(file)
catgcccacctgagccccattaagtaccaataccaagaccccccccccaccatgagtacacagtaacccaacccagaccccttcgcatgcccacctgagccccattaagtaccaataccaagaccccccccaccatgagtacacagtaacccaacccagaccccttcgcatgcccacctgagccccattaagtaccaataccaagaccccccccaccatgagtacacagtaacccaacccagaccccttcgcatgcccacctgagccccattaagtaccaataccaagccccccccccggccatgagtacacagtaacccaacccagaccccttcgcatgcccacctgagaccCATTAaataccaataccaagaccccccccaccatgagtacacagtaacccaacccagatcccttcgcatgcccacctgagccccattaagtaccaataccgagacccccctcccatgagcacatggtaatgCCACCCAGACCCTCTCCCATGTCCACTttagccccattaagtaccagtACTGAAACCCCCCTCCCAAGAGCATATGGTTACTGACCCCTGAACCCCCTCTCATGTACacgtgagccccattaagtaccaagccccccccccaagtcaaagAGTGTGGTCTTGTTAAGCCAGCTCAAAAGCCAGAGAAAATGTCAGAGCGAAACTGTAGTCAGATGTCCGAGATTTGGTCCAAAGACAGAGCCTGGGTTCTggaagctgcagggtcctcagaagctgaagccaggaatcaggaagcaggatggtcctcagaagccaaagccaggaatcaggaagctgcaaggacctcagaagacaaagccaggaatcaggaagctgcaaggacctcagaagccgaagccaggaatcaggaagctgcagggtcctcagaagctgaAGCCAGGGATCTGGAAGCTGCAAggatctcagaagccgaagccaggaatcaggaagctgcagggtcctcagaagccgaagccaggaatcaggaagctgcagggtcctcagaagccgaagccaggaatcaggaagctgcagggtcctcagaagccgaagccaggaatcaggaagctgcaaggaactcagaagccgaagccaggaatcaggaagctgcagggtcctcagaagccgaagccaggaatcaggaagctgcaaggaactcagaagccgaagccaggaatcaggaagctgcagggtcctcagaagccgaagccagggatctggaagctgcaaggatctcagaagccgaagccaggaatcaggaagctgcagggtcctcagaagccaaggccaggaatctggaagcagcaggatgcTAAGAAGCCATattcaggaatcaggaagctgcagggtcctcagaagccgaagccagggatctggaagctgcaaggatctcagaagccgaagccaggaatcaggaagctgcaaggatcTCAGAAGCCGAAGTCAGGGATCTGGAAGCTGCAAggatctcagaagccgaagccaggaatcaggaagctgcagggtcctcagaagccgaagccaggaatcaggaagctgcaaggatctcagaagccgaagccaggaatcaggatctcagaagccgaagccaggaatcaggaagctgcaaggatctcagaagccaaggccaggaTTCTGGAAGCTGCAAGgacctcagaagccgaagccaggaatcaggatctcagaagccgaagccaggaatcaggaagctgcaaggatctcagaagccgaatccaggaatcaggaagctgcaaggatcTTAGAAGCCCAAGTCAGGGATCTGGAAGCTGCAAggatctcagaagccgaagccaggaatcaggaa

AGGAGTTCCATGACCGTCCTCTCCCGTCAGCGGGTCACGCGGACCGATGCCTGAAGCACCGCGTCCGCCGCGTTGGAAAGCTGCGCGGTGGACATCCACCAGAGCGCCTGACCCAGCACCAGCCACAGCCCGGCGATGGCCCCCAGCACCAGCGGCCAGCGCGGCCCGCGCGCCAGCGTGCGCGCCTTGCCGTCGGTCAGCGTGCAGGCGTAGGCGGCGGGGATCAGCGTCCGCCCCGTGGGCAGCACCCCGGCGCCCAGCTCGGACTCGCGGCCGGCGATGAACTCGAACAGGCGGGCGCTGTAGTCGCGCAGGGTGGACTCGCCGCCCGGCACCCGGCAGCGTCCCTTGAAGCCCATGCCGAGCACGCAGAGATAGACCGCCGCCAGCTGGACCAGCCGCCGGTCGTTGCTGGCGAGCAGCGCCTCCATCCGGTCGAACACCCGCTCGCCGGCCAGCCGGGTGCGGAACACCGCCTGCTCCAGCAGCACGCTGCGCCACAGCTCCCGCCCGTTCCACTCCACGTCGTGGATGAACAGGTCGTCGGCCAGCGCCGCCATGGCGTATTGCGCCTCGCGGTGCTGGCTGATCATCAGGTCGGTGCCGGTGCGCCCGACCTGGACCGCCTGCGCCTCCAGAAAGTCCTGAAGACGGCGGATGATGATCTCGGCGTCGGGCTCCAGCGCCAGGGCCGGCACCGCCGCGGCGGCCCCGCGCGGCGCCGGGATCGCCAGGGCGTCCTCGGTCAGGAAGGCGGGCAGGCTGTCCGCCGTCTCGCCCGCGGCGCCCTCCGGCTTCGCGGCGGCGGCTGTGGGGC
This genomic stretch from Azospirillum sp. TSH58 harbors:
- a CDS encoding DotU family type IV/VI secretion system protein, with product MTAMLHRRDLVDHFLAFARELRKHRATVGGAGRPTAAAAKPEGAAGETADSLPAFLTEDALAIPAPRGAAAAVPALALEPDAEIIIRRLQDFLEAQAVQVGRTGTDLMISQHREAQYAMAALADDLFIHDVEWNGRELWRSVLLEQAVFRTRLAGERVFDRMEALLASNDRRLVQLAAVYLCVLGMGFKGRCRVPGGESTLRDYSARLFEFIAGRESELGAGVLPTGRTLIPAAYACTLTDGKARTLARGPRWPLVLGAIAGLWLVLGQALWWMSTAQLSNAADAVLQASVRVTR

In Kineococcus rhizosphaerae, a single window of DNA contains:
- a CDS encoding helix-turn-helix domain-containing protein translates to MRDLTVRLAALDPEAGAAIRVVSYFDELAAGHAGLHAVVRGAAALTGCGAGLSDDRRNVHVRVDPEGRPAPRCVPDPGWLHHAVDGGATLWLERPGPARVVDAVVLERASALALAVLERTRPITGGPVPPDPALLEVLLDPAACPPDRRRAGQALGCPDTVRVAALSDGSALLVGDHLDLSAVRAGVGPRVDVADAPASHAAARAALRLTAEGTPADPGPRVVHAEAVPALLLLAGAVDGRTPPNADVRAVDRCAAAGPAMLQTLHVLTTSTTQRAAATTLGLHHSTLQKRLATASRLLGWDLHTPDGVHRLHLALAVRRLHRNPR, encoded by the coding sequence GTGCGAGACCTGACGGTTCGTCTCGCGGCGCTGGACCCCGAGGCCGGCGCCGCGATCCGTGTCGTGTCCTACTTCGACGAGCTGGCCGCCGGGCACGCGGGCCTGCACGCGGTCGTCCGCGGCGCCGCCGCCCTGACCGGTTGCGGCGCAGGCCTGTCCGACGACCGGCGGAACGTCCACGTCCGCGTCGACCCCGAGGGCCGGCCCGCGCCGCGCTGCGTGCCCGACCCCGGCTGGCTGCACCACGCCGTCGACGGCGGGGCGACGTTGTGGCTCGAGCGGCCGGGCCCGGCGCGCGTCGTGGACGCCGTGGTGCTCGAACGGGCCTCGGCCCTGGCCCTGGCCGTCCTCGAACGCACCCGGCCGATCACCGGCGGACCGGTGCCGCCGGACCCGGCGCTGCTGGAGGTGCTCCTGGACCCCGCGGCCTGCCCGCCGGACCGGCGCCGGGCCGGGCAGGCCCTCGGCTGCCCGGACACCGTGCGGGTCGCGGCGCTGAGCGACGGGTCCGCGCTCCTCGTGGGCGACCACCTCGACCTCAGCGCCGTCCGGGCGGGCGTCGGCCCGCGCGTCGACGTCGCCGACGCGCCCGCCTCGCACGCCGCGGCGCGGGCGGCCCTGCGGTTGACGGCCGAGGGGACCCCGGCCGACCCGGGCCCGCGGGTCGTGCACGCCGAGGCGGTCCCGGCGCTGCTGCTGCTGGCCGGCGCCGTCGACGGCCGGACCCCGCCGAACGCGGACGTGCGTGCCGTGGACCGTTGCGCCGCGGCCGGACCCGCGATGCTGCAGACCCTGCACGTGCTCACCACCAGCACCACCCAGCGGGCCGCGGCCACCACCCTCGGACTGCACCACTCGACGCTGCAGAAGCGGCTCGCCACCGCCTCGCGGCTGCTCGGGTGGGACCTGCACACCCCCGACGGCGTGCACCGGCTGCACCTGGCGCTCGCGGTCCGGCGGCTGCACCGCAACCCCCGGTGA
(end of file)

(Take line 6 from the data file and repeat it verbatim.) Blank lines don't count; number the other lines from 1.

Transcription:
- a CDS encoding helix-turn-helix domain-containing protein translates to MRDLTVRLAALDPEAGAAIRVVSYFDELAAGHAGLHAVVRGAAALTGCGAGLSDDRRNVHVRVDPEGRPAPRCVPDPGWLHHAVDGGATLWLERPGPARVVDAVVLERASALALAVLERTRPITGGPVPPDPALLEVLLDPAACPPDRRRAGQALGCPDTVRVAALSDGSALLVGDHLDLSAVRAGVGPRVDVADAPASHAAARAALRLTAEGTPADPGPRVVHAEAVPALLLLAGAVDGRTPPNADVRAVDRCAAAGPAMLQTLHVLTTSTTQRAAATTLGLHHSTLQKRLATASRLLGWDLHTPDGVHRLHLALAVRRLHRNPR, encoded by the coding sequence GTGCGAGACCTGACGGTTCGTCTCGCGGCGCTGGACCCCGAGGCCGGCGCCGCGATCCGTGTCGTGTCCTACTTCGACGAGCTGGCCGCCGGGCACGCGGGCCTGCACGCGGTCGTCCGCGGCGCCGCCGCCCTGACCGGTTGCGGCGCAGGCCTGTCCGACGACCGGCGGAACGTCCACGTCCGCGTCGACCCCGAGGGCCGGCCCGCGCCGCGCTGCGTGCCCGACCCCGGCTGGCTGCACCACGCCGTCGACGGCGGGGCGACGTTGTGGCTCGAGCGGCCGGGCCCGGCGCGCGTCGTGGACGCCGTGGTGCTCGAACGGGCCTCGGCCCTGGCCCTGGCCGTCCTCGAACGCACCCGGCCGATCACCGGCGGACCGGTGCCGCCGGACCCGGCGCTGCTGGAGGTGCTCCTGGACCCCGCGGCCTGCCCGCCGGACCGGCGCCGGGCCGGGCAGGCCCTCGGCTGCCCGGACACCGTGCGGGTCGCGGCGCTGAGCGACGGGTCCGCGCTCCTCGTGGGCGACCACCTCGACCTCAGCGCCGTCCGGGCGGGCGTCGGCCCGCGCGTCGACGTCGCCGACGCGCCCGCCTCGCACGCCGCGGCGCGGGCGGCCCTGCGGTTGACGGCCGAGGGGACCCCGGCCGACCCGGGCCCGCGGGTCGTGCACGCCGAGGCGGTCCCGGCGCTGCTGCTGCTGGCCGGCGCCGTCGACGGCCGGACCCCGCCGAACGCGGACGTGCGTGCCGTGGACCGTTGCGCCGCGGCCGGACCCGCGATGCTGCAGACCCTGCACGTGCTCACCACCAGCACCACCCAGCGGGCCGCGGCCACCACCCTCGGACTGCACCACTCGACGCTGCAGAAGCGGCTCGCCACCGCCTCGCGGCTGCTCGGGTGGGACCTGCACACCCCCGACGGCGTGCACCGGCTGCACCTGGCGCTCGCGGTCCGGCGGCTGCACCGCAACCCCCGGTGA